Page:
Swiss folk music: 5 traditional instruments
Yodelling, the iconic style of song that echoes through the Swiss mountains, is well known, as is the accordion and the alphorn. However, there are other original instruments in the Swiss folk tradition. Here is a non-exhaustive inventory.
A wide variety of string and wind instruments lend their rich tones to the traditional music of the country. Some of them are rooted in a particular canton or region, and have therefore remained relatively unknown outside of regional borders. Other instruments, however, such as the hackbrett or the schwyzerörgeli, have escaped from the confines of folklore and entered into music academies, where they are in demand as concert instruments among certain composers. Let's look at five remarkable Swiss instruments.
Everyone knows the alphorn, with its deep tones that carry for kilometres in all directions. Its cousin the büchel, which has a particularly strong presence in central Switzerland, is less well known, however. It is a type of alphorn that is shaped like a bugle, although it is fashioned from pinewood and is shorter and more flared. It is held like a trumpet. In contrast to the alphorn, the büchel isn't straight; there are two coils in the pipe. It has a clearer and sharper tone than the alphorn and can produce rapid sequences of notes. It is, however, a difficult instrument to master, with changes of pitch produced exclusively by the positioning of the musician's lips on the mouthpiece of the instrument.
The hexenscheit and other Swiss zithers
The hexenscheit, or in Swiss German 'Häxeschit', meaning literally 'witch's board', is a Bernese instrument from the zither family. It is an older and simpler version of the zither, and produces a metallic sound. The strings are plucked with the fingers. There are a wide variety of zithers in Switzerland, including versions from Glarus or from Schwyz; some of them are finely crafted and decorated. The instrument has been present in the country for almost 200 years. It is the shape of a trapezoid, and is generally played laid on one's lap or on a table, although the Toggenburg and the Kriens zithers are held like guitars. There is a museum devoted entirely to Swiss zithers, exhibiting some one hundred instruments, at Trachselwald in the Emmenthal valley (canton of Bern).
Characterised by its unique sound, this instrument is similar to the cimbalom that is popular in gypsy music, although it is of a smaller size. It is traditionally associated with the canton of Appenzell but can also be found in Valais. In contrast to the hexenscheit, the strings of the hackbrett are not plucked; instead, they are struck with two hammers. It can also be played with four hands by two musicians facing each other. As the length of the strings determines the pitch of the sound, the hackbrett's sound box is the shape of a trapezoid. The strings are divided into segments by bridges that enable the musician to produce different notes. The version from Appenzell traditionally comprises 25 courses of 5 strings, all tuned to the same pitch. The hackbrett from Valais is smaller and has fewer courses and strings. Cimbaloms can be found in numerous countries, particularly in the East and in Eastern Europe. So how did they reach Switzerland? An article from the Revue Musicale Suisse (Swiss Music Guide) suggests that they were brought here by Austrian musicians. The first reference to the hackbrett in Switzerland occurs in 1447 in a Zurich police report about a night disturbance! One of the oldest surviving Swiss hackbretts, dating from 1820, is exhibited in the Swiss Music Museum in Basel.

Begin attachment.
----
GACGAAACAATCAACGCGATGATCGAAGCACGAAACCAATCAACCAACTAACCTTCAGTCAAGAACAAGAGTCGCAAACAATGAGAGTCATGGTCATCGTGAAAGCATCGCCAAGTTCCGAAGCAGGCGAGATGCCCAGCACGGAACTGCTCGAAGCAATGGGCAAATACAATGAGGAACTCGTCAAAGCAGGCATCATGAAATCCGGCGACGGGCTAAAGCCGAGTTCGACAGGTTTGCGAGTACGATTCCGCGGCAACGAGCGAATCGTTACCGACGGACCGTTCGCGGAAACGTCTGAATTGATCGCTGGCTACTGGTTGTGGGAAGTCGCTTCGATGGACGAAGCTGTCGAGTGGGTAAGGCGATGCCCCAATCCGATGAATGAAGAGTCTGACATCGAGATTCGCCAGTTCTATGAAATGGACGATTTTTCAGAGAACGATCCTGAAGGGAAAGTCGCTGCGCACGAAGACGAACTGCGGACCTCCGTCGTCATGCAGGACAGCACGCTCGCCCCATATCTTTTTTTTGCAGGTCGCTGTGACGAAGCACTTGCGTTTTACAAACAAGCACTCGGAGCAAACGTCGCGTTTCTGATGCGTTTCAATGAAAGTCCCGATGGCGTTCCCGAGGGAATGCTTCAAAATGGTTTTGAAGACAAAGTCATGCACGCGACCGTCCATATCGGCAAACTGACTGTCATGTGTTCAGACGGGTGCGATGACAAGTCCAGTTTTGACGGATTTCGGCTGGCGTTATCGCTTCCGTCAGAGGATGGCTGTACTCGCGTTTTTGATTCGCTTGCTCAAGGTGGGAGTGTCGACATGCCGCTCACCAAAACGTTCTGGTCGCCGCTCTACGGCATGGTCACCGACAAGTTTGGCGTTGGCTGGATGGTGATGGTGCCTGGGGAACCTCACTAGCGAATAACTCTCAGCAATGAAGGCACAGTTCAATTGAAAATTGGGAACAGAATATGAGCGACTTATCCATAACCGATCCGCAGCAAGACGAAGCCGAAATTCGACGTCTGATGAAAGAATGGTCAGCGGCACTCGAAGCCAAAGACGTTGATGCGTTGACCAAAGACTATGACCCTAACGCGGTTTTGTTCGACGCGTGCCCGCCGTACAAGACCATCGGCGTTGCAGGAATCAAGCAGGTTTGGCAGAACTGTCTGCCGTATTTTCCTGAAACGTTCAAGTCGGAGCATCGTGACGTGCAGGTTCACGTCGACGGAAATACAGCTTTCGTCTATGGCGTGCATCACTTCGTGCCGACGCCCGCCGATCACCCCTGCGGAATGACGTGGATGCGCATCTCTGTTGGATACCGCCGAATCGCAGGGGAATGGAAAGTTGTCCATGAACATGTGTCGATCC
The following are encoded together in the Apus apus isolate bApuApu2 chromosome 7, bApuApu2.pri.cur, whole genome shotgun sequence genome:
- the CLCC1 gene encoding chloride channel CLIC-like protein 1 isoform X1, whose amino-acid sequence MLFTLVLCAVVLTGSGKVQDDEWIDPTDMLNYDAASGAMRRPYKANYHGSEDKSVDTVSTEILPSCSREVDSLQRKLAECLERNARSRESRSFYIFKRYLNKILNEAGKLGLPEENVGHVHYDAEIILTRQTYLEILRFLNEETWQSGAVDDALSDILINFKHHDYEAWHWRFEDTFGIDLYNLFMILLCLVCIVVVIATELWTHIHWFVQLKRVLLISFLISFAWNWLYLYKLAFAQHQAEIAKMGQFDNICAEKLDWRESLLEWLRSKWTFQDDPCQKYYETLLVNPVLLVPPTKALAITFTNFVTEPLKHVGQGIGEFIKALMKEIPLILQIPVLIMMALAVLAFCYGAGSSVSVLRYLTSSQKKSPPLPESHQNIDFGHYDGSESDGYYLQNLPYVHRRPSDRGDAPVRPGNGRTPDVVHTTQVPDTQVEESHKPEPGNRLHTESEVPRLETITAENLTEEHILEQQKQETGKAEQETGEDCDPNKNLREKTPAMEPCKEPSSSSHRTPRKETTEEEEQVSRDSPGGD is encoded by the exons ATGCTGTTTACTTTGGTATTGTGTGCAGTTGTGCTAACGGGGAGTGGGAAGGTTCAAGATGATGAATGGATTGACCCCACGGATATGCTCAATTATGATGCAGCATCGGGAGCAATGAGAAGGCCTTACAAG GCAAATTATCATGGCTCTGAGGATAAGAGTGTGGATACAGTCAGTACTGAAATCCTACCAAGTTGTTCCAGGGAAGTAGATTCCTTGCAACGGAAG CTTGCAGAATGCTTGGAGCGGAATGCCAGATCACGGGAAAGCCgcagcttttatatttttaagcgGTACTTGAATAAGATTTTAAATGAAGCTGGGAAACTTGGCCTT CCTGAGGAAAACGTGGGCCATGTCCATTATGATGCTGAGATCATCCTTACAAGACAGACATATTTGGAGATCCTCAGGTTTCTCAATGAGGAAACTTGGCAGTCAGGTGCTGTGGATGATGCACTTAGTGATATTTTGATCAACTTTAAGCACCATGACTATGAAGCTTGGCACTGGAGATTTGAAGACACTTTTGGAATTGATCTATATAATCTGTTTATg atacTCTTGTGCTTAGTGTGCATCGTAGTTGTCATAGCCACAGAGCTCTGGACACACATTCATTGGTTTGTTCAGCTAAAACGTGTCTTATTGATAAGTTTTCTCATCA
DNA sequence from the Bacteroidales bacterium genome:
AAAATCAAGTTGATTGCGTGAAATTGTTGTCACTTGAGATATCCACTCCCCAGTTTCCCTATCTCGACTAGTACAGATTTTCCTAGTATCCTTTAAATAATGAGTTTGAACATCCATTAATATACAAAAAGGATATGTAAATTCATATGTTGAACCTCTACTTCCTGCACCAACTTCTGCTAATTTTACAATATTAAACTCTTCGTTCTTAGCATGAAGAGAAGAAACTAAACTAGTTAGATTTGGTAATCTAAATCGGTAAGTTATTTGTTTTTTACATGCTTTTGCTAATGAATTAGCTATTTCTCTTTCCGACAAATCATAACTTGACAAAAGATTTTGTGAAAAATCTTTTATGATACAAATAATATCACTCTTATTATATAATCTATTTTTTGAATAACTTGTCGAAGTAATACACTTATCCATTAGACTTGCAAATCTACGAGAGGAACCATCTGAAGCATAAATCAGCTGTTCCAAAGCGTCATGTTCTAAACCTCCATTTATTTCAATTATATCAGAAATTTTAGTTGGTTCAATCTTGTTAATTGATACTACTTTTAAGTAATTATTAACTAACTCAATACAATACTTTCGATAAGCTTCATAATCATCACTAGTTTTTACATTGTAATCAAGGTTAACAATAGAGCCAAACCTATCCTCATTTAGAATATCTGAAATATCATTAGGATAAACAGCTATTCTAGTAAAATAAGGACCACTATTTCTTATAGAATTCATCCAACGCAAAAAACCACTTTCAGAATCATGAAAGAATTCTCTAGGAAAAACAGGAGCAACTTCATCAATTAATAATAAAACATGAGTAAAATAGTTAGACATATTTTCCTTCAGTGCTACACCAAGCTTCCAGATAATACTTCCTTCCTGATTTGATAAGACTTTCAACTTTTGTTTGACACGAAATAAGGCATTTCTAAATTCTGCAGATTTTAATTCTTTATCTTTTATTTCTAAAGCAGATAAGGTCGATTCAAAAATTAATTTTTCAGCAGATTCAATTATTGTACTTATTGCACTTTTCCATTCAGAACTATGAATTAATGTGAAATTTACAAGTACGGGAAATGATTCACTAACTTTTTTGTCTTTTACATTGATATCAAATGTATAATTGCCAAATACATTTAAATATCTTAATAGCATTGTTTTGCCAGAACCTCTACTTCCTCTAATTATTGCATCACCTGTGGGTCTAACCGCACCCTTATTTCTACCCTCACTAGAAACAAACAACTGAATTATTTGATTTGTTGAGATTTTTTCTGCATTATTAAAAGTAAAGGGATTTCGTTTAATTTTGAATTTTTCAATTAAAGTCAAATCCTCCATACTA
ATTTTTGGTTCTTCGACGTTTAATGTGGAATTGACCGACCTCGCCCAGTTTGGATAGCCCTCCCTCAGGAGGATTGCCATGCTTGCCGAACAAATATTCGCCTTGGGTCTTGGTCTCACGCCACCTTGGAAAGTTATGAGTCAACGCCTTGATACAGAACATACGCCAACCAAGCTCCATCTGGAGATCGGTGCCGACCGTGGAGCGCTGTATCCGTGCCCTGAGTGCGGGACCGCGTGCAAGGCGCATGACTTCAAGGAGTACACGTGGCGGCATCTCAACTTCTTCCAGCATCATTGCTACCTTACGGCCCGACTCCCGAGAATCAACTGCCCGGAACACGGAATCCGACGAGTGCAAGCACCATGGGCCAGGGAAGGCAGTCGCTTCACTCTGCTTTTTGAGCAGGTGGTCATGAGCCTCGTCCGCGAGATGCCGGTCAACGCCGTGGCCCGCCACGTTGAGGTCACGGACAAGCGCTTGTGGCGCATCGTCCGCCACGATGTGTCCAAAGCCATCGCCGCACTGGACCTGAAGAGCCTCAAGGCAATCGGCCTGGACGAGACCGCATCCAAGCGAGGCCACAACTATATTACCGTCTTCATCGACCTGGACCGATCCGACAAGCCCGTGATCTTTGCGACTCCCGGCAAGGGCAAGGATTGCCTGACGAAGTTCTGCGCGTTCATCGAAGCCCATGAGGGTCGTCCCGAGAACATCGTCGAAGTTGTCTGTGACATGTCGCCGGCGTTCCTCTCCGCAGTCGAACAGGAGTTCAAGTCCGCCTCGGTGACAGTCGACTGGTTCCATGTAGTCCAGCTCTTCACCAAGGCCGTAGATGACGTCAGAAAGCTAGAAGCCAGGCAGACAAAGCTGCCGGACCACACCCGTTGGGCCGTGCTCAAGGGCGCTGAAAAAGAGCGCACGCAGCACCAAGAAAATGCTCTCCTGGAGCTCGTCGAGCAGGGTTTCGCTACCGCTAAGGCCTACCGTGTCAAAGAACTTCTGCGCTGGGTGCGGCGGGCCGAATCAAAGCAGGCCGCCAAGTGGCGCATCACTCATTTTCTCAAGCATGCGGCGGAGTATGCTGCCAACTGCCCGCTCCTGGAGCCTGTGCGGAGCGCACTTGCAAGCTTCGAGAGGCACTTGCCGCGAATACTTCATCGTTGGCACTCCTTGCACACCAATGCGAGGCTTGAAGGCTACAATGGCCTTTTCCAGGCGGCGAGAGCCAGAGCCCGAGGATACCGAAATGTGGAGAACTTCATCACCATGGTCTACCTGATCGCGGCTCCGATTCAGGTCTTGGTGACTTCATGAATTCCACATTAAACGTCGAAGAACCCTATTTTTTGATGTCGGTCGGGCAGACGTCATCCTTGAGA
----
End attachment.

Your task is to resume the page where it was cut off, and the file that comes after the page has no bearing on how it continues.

Unusual percussion instruments: wooden spoons and talerschwingen
Swiss folk music is also characterised by the inventive appropriation of domestic objects. This is true, for example, of the wooden or metal spoons that are used for percussion and can accompany accordion tunes. The playing technique involves holding two spoons by their handles and striking them rhythmically on one's thighs or forearms. Spoon playing was first attested in Switzerland in the late eighteenth century. Until the 1970s, metal soup spoons were used; however, since then, researchers such as Brigitte Bachmann-Geiser, an ethnologist who specialises in Swiss folk music, have observed a growing craze for carved wooden spoons. This improvised instrument has become a fashionable means of percussion that can be bought in music shops or ordered made to measure from a craftsman. A further instrument fashioned from whatever was to hand, talerschwingen involves rotating a five franc coin in a bowl. It first appeared some time after 1900 in the canton of Appenzell and the Toggenburg region. The player rolls the coin slowly in an earthenware bowl, and bowls with three different diameters are used in order to vary the tone, which brings to mind the sound of cow bells!
The schwyzerörgeli, or the Schwyz accordion
The sound of this little accordion is characteristic of Swiss folk melodies and of Ländler (Swiss country dance) music. It is known as the 'schwyzerörgeli' because it first appeared the canton of Schwyz in 1886, having been adapted by Alois Eichhorn from a Viennese instrument that arrived in Switzerland at the beginning of the nineteenth century. This diatonic accordion enables the musician to play the bass and the melody by means of 18 buttons for the left hand and 31 for the right. If you wish to know more, you should watch the documentary Fremdfötzelige Musikanten (Peculiar Musicians), produced by Roger Bürgler in 2015, which uncovers the history of this instrument and introduces some innovative players of the schwyzerörgeli who are anything but conventional musicians!